Infrared City

I suppose I could have thought of a more catchy title for my first infrared post in anger, but please let me off for once – I’ve spend the day attacking the garden with the assistance of my son and washing the car (due to the local car wash being out of order)… 😉

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On Friday I was finally able to take my IR converted GX1 out in anger. If I had more time I would have gone to a park, but a lack of time meant I headed to St Paul’s.

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It’s been difficult learning how to use an IR camera. Some of the shots look great, others look awful – there seems to be no rhyme nor reason to why!

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Processing the files has been really hard. I ended up using a combination of Lightroom and Photoshop, but I’m convinced I don’t quite have it right yet. Photoshop is essential for the channel swap that gives you a blue sky.

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One really hard aspect to learn was that lenses need stopping down a lot more than one might expect based on general experience of using micro four-thirds cameras. normally I would go for an aperture of F7.1 for landscape work. However, that results in a soft foreground in IR.

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An aperture of at least F10-11 is essential to get sharpness across the frame. That means that you will be battling slow shutter speeds and noise. Diffraction also results in soft soft output.

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Another big problem is hot spots on lenses, which are invisible in normal photography but manifeat as a slightly brighter area in the middle of frames. Often then can be effectively removed in PP but they are a pain. In particular the 9-18 UWA zoom used for most of these has a “sneaky” hotspot that only appears when you adjust highlights and shadows (Grrr!).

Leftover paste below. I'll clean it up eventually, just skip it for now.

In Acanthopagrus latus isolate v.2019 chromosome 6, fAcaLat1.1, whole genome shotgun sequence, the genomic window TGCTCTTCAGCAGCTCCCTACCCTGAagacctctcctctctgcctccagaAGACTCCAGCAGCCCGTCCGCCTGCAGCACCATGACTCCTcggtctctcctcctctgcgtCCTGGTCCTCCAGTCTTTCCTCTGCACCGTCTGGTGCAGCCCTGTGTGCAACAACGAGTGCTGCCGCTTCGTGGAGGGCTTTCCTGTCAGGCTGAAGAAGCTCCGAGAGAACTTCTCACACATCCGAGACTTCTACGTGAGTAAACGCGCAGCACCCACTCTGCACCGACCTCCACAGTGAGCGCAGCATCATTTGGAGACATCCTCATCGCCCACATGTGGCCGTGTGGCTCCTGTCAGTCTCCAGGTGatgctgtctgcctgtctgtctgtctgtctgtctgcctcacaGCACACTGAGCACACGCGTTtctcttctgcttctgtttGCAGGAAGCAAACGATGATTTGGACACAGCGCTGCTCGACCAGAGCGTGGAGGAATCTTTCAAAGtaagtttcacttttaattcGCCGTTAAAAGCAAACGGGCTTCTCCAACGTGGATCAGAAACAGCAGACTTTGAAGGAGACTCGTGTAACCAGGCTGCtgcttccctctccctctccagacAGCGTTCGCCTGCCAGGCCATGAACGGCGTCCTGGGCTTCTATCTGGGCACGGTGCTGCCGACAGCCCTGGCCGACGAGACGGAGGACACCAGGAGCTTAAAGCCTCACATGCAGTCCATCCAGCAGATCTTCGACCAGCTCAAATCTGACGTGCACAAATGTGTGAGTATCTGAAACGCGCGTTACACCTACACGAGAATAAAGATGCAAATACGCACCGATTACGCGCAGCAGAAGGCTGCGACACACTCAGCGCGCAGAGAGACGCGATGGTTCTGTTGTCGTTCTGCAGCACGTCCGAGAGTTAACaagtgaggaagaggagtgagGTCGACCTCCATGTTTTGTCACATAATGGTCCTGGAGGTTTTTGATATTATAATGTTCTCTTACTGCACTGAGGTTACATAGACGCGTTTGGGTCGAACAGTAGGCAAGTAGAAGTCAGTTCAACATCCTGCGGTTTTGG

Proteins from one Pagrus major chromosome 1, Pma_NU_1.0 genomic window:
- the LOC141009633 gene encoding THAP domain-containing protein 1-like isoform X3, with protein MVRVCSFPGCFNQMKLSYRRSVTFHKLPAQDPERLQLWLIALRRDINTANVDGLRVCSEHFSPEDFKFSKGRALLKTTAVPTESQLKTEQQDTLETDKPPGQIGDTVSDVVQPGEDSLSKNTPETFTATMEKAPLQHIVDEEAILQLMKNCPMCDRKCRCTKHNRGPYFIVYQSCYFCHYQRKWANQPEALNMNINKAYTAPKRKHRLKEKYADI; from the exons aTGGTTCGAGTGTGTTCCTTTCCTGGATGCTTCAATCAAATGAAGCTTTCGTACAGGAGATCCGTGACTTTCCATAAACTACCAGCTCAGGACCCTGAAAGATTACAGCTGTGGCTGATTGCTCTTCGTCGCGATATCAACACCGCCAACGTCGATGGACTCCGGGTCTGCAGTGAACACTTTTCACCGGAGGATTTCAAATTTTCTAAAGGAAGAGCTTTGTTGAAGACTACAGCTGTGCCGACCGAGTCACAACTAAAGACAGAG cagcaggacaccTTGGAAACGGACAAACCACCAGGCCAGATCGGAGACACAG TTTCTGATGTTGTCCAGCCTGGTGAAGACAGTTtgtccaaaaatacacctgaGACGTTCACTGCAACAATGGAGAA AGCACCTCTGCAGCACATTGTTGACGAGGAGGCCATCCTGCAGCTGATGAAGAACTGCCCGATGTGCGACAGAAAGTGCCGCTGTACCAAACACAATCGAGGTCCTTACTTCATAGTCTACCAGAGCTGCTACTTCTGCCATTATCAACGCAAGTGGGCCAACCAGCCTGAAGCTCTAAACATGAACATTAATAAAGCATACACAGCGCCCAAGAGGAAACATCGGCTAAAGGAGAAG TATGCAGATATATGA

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You didn’t think this was easy did you? 😀 On the upside, the dynamic range seems greater. You very much understand the pictures aren’t what you actually see (i.e. these are not the same as would result from a photoshopped visible light shot by any shake of a stick), very quickly indeed.

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In any event, I’m just about getting an idea of what might work well as an end result.

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I have a few here that come from a previous trip to the park with my IR GX1, when I failed to stop it down enough in most shots. That said, I think most of the time, for the most spectacular shots you are going to want to visit the park rather than the centre of town.

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Taken with my Panasonic GX1 and Olympus 9-18mm lens.

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4 thoughts

  1. great blog Simon, I was wondering if you have pursued the infrared at all. The only M43 lens I have had any success with (hotspot free) is the cheap kit zoom 14-42.

    • Well, I have to confess that I recently sold my IR converted GX1. I did enjoy IR photography but I had gone in a number of photographic directions in the last 12 months and had a bit of a cash crunch. It basically came down to a toss up between shooting film or IR and I decided I didn’t shoot enough IR compared to film.

      That said, I generally used the 14-42 panasonic collapsible zoom and the panasonic 20 with some decent results. The 9-18 oly had a hotspot but was usable. Newer lenses like the 12-35 and 35-100 were basically unusable for IR.

      Good luck with shooting IR!

      Cheers,

      Simon

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